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New Product Introduction (NPI) Transitions June 21, 2012

Posted by Tim Rodgers in Project management, Quality, Supply chain.
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Whether you’re working on a hardware product or a software release, it’s obviously a good idea to build some prototypes and evaluate the cost, performance, and reliability of the design before offering it for sale. Many organizations follow some kind of formal development lifecycle, which is essentially a structured process with well-defined and documented phases, each phase having a set of activities assigned to different functional groups that are supposed to be completed, and exit criteria that are supposed to be met before moving on to the next phase. Senior management is naturally interested in monitoring the progress of the development project, and it’s convenient to use the transition from one phase to another as a time for a checkpoint meeting.

A checkpoint meeting can be a simple project update, but organizations with a formal lifecycle will claim that a checkpoint is actually a phase gate, meaning that the project team must present evidence that they have completed all the required tasks and satisfied all the exit criteria. If those criteria are not met, the project team cannot move on to the next phase.

Unfortunately the reality for most organizations is that except for some scolding from the senior managers there are typically few consequences for failing to satisfy the requirements of a phase gate. Schedule commitments tend to overwhelm process fidelity. The project team may seek a waiver for some of the exit criteria, either promising to complete them at a later date TBD, or insisting that their project is special and therefore exempt from those “rules.” The quality sticklers who believe in blind adherence to the documented process get mad, and everybody gets a little more cynical about processes in general.

Phase reviews are not just a date on the calendar. Phase transitions are supposed to signal a change in the behavior of the design team and the supporting functional groups. In the world of hardware development one of the most important transitions is from qualifying the design to qualifying the factory production processes. It’s generally a bad idea to make design changes while trying to stabilize the manufacturing line and reduce variability. It may go by different names, but there should be a checkpoint where the project team demonstrates that they have verified that the design meets the committed customer and business requirements. There’s a later checkpoint where the team demonstrates that they have verified that they can manufacture that design at the required level of production units, all of which meet the committed customer and business requirements.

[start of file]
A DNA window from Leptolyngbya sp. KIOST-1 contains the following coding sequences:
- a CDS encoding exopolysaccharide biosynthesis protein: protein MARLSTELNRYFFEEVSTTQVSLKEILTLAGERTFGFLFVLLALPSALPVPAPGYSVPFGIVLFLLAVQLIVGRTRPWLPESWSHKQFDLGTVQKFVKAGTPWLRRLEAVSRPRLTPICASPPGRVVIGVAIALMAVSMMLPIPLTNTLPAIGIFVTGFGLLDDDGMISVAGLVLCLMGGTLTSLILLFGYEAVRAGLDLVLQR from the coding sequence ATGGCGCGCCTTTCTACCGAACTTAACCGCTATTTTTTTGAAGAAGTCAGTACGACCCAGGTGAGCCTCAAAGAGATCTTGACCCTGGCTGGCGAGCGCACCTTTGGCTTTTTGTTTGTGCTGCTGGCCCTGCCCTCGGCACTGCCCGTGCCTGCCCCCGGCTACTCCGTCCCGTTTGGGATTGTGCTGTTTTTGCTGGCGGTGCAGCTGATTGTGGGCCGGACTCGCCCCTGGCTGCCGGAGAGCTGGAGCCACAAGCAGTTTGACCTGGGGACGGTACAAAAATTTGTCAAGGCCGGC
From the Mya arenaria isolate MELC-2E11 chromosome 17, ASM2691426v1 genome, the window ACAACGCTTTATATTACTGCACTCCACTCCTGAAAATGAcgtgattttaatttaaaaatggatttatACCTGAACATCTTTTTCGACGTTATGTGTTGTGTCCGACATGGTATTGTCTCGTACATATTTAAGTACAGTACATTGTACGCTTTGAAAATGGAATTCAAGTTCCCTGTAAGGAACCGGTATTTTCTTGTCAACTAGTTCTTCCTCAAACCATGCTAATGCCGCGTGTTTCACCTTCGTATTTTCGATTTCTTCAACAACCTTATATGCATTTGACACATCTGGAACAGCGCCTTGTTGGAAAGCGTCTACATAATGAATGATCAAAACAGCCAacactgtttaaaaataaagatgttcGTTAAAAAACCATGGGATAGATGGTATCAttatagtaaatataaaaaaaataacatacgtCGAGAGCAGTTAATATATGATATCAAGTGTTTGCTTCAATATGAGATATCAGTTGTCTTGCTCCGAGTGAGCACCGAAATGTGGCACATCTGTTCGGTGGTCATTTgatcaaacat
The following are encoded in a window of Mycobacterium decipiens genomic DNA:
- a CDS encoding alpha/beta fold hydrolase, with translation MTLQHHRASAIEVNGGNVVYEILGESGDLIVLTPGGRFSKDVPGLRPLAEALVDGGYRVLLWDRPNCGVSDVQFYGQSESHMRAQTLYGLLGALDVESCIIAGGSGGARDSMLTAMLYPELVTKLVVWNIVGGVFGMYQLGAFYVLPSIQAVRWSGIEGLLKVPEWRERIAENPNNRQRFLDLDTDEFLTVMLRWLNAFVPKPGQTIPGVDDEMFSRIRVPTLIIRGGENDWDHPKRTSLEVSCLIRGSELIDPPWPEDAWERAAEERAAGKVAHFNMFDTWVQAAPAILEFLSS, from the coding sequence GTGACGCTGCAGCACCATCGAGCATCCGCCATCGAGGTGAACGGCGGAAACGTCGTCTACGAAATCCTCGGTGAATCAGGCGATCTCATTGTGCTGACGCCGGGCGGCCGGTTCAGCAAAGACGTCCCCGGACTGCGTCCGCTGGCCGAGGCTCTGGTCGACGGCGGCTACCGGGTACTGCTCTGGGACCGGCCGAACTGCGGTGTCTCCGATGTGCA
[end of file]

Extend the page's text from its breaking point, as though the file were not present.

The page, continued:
There’s a similar phase transition in the world of software development, specifically for teams that don’t follow an agile/scrum model. It’s often called the functionally-complete checkpoint, where all of the code supporting the required functionality of the software has been checked in and verified. This is an important checkpoint for the software quality team because it doesn’t make sense to run the full suite of system tests beforehand.

Two additional recommendations regarding development lifecycles and phase transitions:

1. Keep it simple. Often the descriptions of phase activities and exit criteria are burdened with a lot of detailed requirements that really aren’t critical to the transition. They are all probably important things that need to happen at some point in the project, but if they’re not truly required to be completed before moving to the next phase, just track them like all other project tasks.

2. I believe in the product development lifecycle because I believe that signaling a change in how the team is supposed to behave is more effective than trying to put all the project tasks on a Gannt chart and track their completion. If the phase transitions are not strictly enforced, then the “checkpoint meeting” is just a project update. Don’t fool yourself that it means anything else.

 

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